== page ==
Estel (left, my sister Denise took this) was my Daddy's brother, one of eight sons and four daughters raised during the depression and depressing times. Most of Daddy's brothers looked so much alike that people who did not know them well did not know the difference. One time my mother-in-law was visiting and Estel walked in the door and she said, "Hello, Char..." She stopped mid-sentence when she realized it wasn't Charlie. I believe Estel was about four years older than Daddy.
When we were kids, it took more than an hour, nearly two, to drive from our house in Ararat, Virginia, to Estel and Vera's house near Independence. Aunt Pauline, Daddy's oldest sister, lived nearby. These were my favorite times. My cousin, Sharon, was just a year or two older than I, just enough to be interesting. We had many of the same interests -- mysteries, drama, poetry, telling stories. I remember that when President Eisenhower died, she wrote a poem and sent it to his widow, Mamie. She was in 6th or 8th grade at the time, I think. We had fun. We would all go to the New River and fish and explore. We camped. One time, there was an old house we stayed in...have no idea who it belonged to....but it was just an old house near the river. There was a wood stove and in the morning, Mama and Vera made one of the biggest breakfasts I have ever seen. I can still see everyone sitting at that table. There was sunshine, and water, sandy river bottoms, blackberries, and daisies.
Estel was diagnosed with lung cancer several years ago. He went for a couple of treatments and it made him so sick. He said he would not take another one. When he applied for disability, he was denied. Apparently, the doctor asked what he did for pain and he replied he took some aspirin and a six-pack of Budweiser.
He has lived many years past that diagnosis, meaningful years. Some days he felt bad, sometimes he struggled to breathe, but he raised gardens and played with his grandkids. Mama often remarked about Estel's ability to make things grow; he was a gifted farmer. He loved the earth, the feel of it, the smell of it. He loved walking among his vines and plants. I'm sure he must have talked to them.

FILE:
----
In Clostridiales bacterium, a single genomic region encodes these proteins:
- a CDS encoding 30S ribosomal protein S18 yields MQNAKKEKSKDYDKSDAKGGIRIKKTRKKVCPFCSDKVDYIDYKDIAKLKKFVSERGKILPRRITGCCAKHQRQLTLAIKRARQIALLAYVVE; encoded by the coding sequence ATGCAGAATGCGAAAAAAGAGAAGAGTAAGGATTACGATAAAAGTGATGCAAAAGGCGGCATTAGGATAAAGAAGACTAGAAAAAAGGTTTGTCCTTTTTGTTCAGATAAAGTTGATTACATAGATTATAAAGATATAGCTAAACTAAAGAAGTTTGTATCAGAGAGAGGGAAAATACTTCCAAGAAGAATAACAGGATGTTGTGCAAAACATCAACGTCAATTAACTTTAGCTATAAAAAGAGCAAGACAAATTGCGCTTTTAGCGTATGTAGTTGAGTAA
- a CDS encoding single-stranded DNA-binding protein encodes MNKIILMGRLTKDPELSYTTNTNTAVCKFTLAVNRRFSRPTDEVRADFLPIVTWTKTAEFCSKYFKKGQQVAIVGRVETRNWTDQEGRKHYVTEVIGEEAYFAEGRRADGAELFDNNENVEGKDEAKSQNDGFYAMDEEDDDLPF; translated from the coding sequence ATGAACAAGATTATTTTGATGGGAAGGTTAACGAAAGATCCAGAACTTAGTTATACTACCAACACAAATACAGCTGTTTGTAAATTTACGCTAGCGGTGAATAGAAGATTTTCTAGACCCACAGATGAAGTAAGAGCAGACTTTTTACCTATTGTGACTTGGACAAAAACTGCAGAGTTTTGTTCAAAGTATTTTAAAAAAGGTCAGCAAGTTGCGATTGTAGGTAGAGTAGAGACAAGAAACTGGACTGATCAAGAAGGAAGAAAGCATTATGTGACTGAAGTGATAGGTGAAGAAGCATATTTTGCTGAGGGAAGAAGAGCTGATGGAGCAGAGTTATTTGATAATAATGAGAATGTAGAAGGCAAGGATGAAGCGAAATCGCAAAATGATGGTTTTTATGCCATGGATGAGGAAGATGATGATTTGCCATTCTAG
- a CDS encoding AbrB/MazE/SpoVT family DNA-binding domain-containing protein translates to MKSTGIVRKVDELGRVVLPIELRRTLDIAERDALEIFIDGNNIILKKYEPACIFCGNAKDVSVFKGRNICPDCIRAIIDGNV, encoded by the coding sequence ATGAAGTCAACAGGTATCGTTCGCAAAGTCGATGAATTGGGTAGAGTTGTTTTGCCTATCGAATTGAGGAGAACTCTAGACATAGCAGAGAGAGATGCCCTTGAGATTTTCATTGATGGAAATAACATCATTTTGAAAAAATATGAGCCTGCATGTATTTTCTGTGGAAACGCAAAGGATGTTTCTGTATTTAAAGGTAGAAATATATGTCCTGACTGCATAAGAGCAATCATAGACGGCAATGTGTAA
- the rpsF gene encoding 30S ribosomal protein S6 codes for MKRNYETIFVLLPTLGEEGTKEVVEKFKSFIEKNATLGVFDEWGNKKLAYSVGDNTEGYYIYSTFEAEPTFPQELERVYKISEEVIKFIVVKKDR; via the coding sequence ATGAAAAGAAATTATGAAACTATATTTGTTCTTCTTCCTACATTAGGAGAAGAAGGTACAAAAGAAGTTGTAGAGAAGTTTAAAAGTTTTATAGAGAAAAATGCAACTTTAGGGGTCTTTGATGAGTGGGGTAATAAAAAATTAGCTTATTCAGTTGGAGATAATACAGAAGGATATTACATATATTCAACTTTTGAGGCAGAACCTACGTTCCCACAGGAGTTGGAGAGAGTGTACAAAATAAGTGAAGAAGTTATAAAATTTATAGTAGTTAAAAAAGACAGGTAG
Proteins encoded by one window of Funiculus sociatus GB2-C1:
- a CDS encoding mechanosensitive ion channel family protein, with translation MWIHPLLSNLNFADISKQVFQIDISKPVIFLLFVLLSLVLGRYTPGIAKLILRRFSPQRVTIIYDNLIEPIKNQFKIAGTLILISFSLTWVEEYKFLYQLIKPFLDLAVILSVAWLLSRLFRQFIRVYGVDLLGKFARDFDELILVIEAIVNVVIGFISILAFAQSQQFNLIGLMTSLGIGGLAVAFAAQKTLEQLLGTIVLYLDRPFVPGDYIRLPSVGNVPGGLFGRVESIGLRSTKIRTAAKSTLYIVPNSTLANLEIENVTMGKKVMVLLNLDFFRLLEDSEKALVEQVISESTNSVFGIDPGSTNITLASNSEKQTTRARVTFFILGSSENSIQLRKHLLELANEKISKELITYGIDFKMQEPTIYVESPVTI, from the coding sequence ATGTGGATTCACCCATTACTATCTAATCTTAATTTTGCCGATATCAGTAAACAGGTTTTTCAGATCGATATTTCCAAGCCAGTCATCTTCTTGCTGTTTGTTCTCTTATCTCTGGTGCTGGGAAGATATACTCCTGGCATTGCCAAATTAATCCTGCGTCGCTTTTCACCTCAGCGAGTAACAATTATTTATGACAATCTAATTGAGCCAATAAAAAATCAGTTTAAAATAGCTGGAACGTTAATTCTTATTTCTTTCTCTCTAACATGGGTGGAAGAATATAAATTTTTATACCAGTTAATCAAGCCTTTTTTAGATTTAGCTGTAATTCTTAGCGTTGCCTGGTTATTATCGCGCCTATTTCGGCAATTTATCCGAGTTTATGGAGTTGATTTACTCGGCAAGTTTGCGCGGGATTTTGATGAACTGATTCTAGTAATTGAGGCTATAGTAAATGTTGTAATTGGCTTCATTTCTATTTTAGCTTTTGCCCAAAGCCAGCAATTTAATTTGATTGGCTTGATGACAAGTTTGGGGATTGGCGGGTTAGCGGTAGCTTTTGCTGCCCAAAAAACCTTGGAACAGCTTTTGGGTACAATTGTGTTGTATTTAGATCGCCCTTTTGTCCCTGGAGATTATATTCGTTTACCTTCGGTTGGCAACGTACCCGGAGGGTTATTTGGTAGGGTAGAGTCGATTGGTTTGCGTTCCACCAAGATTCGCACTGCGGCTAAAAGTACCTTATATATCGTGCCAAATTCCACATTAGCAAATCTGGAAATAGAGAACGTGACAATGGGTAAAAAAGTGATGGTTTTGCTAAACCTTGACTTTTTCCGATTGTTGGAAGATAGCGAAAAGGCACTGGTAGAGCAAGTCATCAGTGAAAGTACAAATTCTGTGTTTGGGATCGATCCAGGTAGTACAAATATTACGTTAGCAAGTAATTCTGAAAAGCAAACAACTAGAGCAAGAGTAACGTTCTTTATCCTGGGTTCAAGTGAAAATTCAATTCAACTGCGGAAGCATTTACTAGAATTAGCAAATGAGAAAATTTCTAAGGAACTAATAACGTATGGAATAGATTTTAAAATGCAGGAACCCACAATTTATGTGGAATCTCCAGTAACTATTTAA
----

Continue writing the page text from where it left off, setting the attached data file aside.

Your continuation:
Their house was so creative. Aunt Vera is an expert seamstress, and has made clothes, dolls, gifts --anything that can be made. They were always making something, growing something.
When we were kids, we would go back and forth spending days or weeks with one another. Sharon was supposed to be with us for a couple of weeks, and after a few days, Estel came to the house to pick her up early. It was a long drive and our parents did not take those trips lightly. In those days when phone calls were expensive, people just didn't call either unless someone had died. It had to be important. He came to pick her up early because he missed her. Oh, this was terrible! I wanted her to stay, and frankly, was not happy that he would come to get her before the appointed hour. There she sat, torn between us, her Dad, saying everything but please come home, we miss you, and me, begging her to stay. I was, and remain, very selfish. There was resignation when she finally said, "I guess I'll stay," just because she could not bear my profound disappointment. Estel was sad, then, but he did not stay to visit long after she said that, unusual after driving that far.
Like most of my relatives on Daddy's side, he loved to tell stories. He was funny and sarcastic. He loved to tease.
We take our turns coming into this world, and we take our turns leaving it. Uncle Estel peacefully left this world and, I'm sure, had a joyous reunion in the next with his Mama and Daddy, brothers and sisters, and grandchildren gone before. We will miss him.
Below, brothers and sisters, several years ago: Hoover, Buster, Pauline, Harold, Sarah, Daddy (Charlie), Estel. Only Hoover, Buster, Pauline, and Aunt Mary (not pictured) are left.